Capturing Life Through a Lens
Darrell Barton has been in most wars since the mid-1960s. “I fought in Vietnam and filmed the rest,” he said, speaking of his years as a cameraman with ABC, NBC and CBS news.
Born in Arkansas and growing up “all over” but mainly in Kansas, Barton had an interest in cameras from an early age, selling his first photograph at age 14. In the eighth grade, a photographer from Life Magazine spoke at his school.
“I thought that was the coolest guy I ever saw,” Barton said. “I wanted to be a Life photographer.”
After high school, he took a job at a photography studio, taking pictures for schools and weddings, of babies and a variety of other things.
Eventually, Barton joined the Marine Corps, telling the recruiter he was a professional photographer and he expected to take pictures for the Marines. The recruiter assured him that would happen.
“They lied,” said Barton, who served as a combat Marine in Vietnam.
After the military, he worked as a photographer at Wichita State while attending college. He was given an assignment to take a photo of someone boarding a bus.
“The buses were on strike and no one was riding. I saw this cute blonde at a McDonald’s and asked her to stand by the bus and act like she was getting on,” Barton said. “Best picture I ever took and I’ve been married to her for 39 years.”
It was also during those college years that he landed a job at a TV studio and became fascinated with “motion” pictures. He never went back to “stills.”
In 1969 Barton found his way to Oklahoma City where he worked as chief photographer for Channel 4 TV. He spent 15 years with the station, making his mark as a savvy cameraman and winning many awards. Twice, he garnered the national spot as TV News Photographer of the Year.
The large networks took notice and called – often — but Barton didn’t want to move to Los Angeles or New York. So he set his sights on freelancing. In 1988, he found his match, working on the original “48 Hours” program for CBS.
“In those days most stories were ‘cold’ when they aired on the news,” Barton said. “What we did was take a full crew — directors, producers, journalists, cameramen, etc. — to a location and filmed a full documentary within a 48-hour time period, something that had never been done before. It would air within two weeks.”
It fit Barton’s style, who admits to being addicted to the adrenaline rush of a live shoot and calls himself a “run and gun” cameraman.
He also worked with “60 Minutes” on CBS as well as major network evening news programs, having fully established himself as a freelance cameraman. For 12 years hopped on an airplane every other day, going to places like Panama, Iraq, Haiti, Bosnia, Afghanistan, Nicaragua, Guatemala, the Middle East and more. There are few places he has not filmed a war or documentary.
However, he rarely sees the world the tourist sees. “I’m usually in the worst part of the country or city,” said Barton, who has shot documentaries on crime in Russia and has ridden with Scotland Yard in London. He filmed people with diseases in Kenya and Indonesia, and has been in more war zones than he can count.
Barton traveled to Afghanistan soon after the 9/11 attack on the United States, where he filmed for the evening network news as well as “60 Minutes.” Although he didn’t go into Iraq with the troops, Barton received a call when Saddam Hussein was captured.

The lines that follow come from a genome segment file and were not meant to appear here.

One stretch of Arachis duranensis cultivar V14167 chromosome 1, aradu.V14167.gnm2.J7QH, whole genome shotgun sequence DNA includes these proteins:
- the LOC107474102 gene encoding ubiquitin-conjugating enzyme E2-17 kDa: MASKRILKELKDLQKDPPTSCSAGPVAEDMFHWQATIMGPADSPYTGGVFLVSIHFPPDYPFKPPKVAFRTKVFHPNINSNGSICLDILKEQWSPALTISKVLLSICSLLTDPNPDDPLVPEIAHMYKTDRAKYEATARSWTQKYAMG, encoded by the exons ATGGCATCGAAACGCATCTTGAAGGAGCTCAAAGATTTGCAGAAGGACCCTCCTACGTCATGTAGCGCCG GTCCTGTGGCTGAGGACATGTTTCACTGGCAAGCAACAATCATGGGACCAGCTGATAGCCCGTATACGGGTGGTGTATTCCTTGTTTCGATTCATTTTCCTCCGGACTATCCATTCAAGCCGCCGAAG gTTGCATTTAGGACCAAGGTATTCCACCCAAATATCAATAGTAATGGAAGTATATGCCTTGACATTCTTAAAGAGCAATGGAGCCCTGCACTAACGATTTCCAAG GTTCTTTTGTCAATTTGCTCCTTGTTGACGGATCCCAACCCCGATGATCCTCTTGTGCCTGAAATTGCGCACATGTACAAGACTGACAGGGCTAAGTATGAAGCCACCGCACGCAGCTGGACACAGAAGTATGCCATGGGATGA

“They asked if I could be at the airport in an hour. I said, ‘No I can be at the airport in two hours.’” At Will Rogers Airport, Barton went down the row of ticket counters saying, “I need to get to Amman, Jordan. How can I get there?” He traveled from Oklahoma City to Chicago, to Istanbul then Amman, where he joined a convoy and drove to Baghdad. There he did what he does best: showing the American people what was going on half a world away through the eye of his camera.
Barton has met leaders from around the world and worked with big-name broadcast journalists such as Dan Rather, Erin Moriarity, Susan Spencer and more. His favorite is Dan Rather.
And though he has filmed wars across the world, he said he is not a “war shooter.”
“War shooters shoot (film) only wars for a living and take chances I would never take. During my 14 months in
Vietnam, it was my goal every morning to be alive that evening,” said Barton, who claims to have good instincts on staying alive but never takes unreasonable risks.
Barton now calls himself “semi-retired,” not wanting to get on a plane in an hour’s notice. He does, however, still work with “48 Hours,” filming the “BTK Serial Killer” story in Wichita last summer and a project this summer. He still freelances for the network news but doesn’t work as much or travel as far.
These days he is content to farm on his acreage north of Edmond. “It’s a hobby out of control,” said Barton, who enjoys taking his vegetables to the Edmond Market in his Model A truck.
“I have filmed all over the world,” Barton said. “Every place I’ve ever been has a market place, a market day; the social life of the village.” He sees the Edmond Market the same way: a place where people buy and sell and interact with each other.
Barton said most of his travel has been very serious and much of his filming involved death and pain. That’s one of the reasons he enjoys going to the market and talking with vendors or customers about how their tomatoes or okra is doing.
“That’s a comfortable thing,” he said.